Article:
Arguments on the stack.

This is a discussion on Arguments on the stack. within the C Programming forums, part of the General Programming Boards category; Is there anyway to determine the number of arguments on the stack? Ie a way to find the number of ...

  1. #1
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    Arguments on the stack.

    Is there anyway to determine the number of arguments on the stack? Ie a way to find the number of hidden arguments passed to a function.

  2. #2
    Sr. Software Engineer filker0's Avatar
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    Hidden arguments? Are you asking about variable argument lists?

    In general, there is no single answer to your question, as different compilers/CPU architectures have different subroutine linkage conventions and mechanisms. Linkage pointers, parameter counts, and simply blind faith have all been used.

    If you're talking about printf() like functions, varargs is the standard way to deal with them.
    Insert obnoxious but pithy remark here

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    I mean something like this

    Code:
    #include <stdio.h>
    
    int prabs(int i){
      int v = i < 0 ? -i : i;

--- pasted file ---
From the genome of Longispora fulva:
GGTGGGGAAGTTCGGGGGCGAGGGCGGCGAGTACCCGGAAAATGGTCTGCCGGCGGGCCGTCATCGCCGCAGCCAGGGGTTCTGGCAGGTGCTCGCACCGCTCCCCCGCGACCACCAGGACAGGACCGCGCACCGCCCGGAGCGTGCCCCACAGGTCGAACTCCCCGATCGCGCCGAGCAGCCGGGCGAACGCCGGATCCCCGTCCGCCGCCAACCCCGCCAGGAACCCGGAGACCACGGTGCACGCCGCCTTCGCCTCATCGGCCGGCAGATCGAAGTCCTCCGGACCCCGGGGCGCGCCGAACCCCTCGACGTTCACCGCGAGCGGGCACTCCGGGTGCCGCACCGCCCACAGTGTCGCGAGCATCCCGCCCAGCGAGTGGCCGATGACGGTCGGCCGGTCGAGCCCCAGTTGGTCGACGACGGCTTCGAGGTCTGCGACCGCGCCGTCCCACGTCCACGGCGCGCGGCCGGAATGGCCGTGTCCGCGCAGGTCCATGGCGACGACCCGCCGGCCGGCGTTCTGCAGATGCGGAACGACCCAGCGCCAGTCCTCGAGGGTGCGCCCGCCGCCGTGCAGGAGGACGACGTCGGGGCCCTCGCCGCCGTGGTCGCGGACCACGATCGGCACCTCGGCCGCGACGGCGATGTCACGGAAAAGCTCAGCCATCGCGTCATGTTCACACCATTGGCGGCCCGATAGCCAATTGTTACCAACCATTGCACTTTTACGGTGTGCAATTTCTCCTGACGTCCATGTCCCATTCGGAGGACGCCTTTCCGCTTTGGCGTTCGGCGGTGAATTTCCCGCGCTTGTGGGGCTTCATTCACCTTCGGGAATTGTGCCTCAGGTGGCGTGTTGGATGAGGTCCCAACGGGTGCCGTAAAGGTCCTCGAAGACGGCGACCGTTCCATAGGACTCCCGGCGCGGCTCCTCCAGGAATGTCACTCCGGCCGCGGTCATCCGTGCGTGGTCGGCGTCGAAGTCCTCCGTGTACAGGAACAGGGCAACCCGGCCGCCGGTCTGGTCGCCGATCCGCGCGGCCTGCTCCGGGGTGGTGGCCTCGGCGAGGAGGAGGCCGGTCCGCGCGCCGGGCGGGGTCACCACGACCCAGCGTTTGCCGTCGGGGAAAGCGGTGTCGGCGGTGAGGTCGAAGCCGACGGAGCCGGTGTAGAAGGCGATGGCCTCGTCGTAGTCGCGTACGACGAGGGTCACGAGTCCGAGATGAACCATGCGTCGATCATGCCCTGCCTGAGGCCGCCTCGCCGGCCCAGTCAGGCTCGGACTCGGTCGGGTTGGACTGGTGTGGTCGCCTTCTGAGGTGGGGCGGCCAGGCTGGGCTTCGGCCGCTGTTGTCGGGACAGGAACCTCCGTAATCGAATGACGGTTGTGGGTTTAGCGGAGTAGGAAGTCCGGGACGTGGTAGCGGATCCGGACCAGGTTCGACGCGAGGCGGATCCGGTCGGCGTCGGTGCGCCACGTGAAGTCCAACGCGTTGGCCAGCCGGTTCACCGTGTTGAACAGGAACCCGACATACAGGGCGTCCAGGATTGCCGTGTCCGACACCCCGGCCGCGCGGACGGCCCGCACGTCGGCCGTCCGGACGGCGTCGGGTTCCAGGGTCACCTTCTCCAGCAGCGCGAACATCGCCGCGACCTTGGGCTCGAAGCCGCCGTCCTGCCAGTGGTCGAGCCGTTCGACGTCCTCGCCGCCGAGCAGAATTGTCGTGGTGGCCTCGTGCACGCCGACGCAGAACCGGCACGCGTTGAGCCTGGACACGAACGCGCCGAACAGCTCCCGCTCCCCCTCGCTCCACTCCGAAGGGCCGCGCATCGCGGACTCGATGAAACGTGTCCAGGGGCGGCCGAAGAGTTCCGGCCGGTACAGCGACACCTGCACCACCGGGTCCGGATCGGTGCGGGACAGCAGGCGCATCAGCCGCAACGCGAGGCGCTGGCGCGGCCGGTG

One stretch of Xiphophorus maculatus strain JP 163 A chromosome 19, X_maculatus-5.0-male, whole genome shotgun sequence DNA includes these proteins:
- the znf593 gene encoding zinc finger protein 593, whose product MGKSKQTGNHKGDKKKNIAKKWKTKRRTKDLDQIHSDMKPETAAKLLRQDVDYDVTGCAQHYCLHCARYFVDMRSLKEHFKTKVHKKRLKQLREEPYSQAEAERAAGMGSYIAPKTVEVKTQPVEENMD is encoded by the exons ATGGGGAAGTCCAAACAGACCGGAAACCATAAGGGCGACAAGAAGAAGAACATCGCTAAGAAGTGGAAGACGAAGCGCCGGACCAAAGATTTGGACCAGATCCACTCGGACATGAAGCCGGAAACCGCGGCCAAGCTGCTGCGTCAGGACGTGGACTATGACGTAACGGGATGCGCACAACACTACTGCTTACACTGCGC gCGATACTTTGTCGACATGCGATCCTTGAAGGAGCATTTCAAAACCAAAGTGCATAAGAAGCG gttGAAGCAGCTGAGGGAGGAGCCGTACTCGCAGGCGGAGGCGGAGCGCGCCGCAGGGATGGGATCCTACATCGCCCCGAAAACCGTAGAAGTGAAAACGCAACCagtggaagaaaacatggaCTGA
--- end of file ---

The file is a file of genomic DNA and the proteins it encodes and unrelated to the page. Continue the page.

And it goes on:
printf("%d\n",v);
      return v;
    }
    
    int main(void){
    
      prabs(5);
      return 0;
    }
    The question arises from a comment made by one of the NetBSD engineers. He had made a comment that if there was one hidden argument, then there would be N args, but N+1 arguments on the stack for non-static functions. I just wanted to see how much truth there was to this statement.

    Or it could be I just missed the larger context in which he was speaking of at the time.

  4. #4
    and the hat of int overfl Salem's Avatar
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    Probably talking about the 'this' pointer which is usually passed as a hidden parameter when using member functions of a C++ class.

    As for C, that's highly implementation specific.

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